Ark Schools could be stripped of a Birmingham academy where inspectors found widespread homophobia, “frequent” sexual harassment and rising suspensions of pupils with special educational needs and disabilities.
The inspectorate also criticised a “culture of sanctions” and heavy use of suspensions and alternative provision at all-through Ark Kings Academy. It said pupils with special educational needs and disabilities were more likely to be suspended, and “do not have their needs met”.
A termination warning notice issued by Andrew Warren, regional schools commissioner for the West Midlands, has been published today. Ark, one of England’s largest multi-academy trusts, also had until today to make its case to keep the school. The trust said intensive work is already underway and the school will “improve rapidly over the coming months”.
Ark Kings Academy, run by Ark since its sponsored conversion in 2012, was placed in special measures in March. It had previously been rated “good” in 2016, and Schools Week reported on its rapid increase in GCSE A* to C grades
The number of pupils achieving them jumped from 24 per cent in 2013 to 51 per cent two years later. In 2016, the school was ranked second in the country for the academic performance of disadvantaged pupils.
Homophobia ‘commonplace’ and high SEND suspensions
Inspectors praised the school’s primary phase, which merged with the secondary in 2017. But it said secondary pupils “do not feel safe” and leaders and those responsible for governance had not identified the secondary’s failings quickly enough.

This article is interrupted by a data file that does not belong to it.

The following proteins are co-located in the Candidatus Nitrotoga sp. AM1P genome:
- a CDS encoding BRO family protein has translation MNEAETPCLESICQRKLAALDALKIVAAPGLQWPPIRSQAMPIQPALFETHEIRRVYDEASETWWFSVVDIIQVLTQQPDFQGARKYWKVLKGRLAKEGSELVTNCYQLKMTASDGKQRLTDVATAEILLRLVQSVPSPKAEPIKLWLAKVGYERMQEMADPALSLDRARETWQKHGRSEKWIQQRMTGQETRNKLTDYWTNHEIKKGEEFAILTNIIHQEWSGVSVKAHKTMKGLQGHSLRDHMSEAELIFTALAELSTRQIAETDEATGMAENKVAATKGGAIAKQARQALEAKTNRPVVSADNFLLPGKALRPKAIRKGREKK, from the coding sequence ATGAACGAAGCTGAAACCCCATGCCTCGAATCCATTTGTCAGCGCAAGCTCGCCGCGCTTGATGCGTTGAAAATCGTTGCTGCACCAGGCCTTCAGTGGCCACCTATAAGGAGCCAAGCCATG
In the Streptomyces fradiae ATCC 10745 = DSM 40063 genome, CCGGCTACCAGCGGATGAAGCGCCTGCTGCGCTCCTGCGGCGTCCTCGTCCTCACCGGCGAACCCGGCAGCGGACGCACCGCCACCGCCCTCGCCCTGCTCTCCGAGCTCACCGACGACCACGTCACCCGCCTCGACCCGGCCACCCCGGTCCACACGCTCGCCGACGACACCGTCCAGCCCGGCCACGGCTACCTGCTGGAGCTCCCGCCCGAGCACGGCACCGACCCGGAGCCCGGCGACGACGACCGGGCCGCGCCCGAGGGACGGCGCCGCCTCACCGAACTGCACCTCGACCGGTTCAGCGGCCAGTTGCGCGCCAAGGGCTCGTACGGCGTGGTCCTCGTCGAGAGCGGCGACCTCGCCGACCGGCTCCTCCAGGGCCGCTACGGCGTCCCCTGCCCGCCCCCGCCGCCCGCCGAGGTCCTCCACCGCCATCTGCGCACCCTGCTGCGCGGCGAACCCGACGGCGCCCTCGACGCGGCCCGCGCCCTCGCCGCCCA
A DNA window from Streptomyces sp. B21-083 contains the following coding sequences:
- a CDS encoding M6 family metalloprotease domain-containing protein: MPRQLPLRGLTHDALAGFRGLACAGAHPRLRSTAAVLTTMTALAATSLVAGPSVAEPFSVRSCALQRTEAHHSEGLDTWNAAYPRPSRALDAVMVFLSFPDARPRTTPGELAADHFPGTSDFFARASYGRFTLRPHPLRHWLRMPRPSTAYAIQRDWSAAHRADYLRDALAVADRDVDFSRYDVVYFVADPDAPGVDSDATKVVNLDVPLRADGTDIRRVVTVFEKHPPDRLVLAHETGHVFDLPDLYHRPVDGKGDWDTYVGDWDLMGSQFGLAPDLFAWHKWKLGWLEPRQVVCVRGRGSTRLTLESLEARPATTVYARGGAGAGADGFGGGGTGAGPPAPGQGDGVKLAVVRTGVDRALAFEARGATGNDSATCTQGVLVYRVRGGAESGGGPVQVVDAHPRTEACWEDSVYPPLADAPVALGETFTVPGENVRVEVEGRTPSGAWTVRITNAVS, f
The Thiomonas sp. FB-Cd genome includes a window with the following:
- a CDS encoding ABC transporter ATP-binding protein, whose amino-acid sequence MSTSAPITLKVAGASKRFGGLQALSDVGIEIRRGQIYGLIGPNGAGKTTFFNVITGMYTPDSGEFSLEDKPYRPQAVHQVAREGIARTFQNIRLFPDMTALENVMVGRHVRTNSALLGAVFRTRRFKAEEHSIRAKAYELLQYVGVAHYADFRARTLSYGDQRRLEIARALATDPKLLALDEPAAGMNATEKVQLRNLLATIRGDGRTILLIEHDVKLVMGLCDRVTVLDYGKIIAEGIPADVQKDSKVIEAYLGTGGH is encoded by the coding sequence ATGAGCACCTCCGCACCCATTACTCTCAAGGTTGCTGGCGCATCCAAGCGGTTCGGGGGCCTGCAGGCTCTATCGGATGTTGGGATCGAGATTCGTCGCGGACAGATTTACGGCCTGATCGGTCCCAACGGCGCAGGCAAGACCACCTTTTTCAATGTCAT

Despite learning about relationships, sex and health education, older pupils “feel that they have to tolerate the frequent sexual harassment towards them”.
“Bullying, derogatory language and homophobic behaviours are commonplace.” Pupils lack confidence staff will support them when they raise concerns, and high levels of bullying and prejudiced behaviour are “not recorded”.
Ofsted voiced particular alarm over the experiences of lesbian, gay, bisexual and transgender pupils, saying they experienced “repeated name-calling and prejudiced behaviour”.
Meanwhile secondary pupils with SEND do not achieve well as they lack necessary support in lessons. “They are more likely to receive sanctions than their peers. The number of suspensions for pupils with SEND is high and increasing.”
Staff not on top of safety or missing pupils
Ofsted said there is “not a culture of safeguarding” at secondary level, with teachers “not aware” of issues pupils face in or outside school and not taking responsibility for reporting concerns. Leaders have also “not been diligent in identifying risks”.
Inspectors urged leadership to review behaviour management to cut the use of suspensions and alternative provision, with many pupils receiving “repeated sanctions”. Detentions, suspensions and AP are used “extensively”, even though leaders cannot demonstrate the impact of using detentions and suspensions.
There is a “culture of sanctions”, and good behaviour not recognised.
“Too many” pupils are also truant from lessons, and leaders do not routintely or systematically monitor attendance of pupils educated off site – meaning “too many pupils are missing education, and leaders do not know this”.
‘Disappointed’ Ark promises rapid improvement
An Ark spokesperson said it was “very disappointed” but fully accepted Ofsted’s findings, and had already started addressing issues before the visit.
“That work has gathered pace since, and we are very confident the school will improve rapidly over the coming months.”
The trust has also appointed a new executive principal and secondary principal.
“The school will have the support and resources of our large, successful network to ensure all pupils experience a consistently high-quality education.”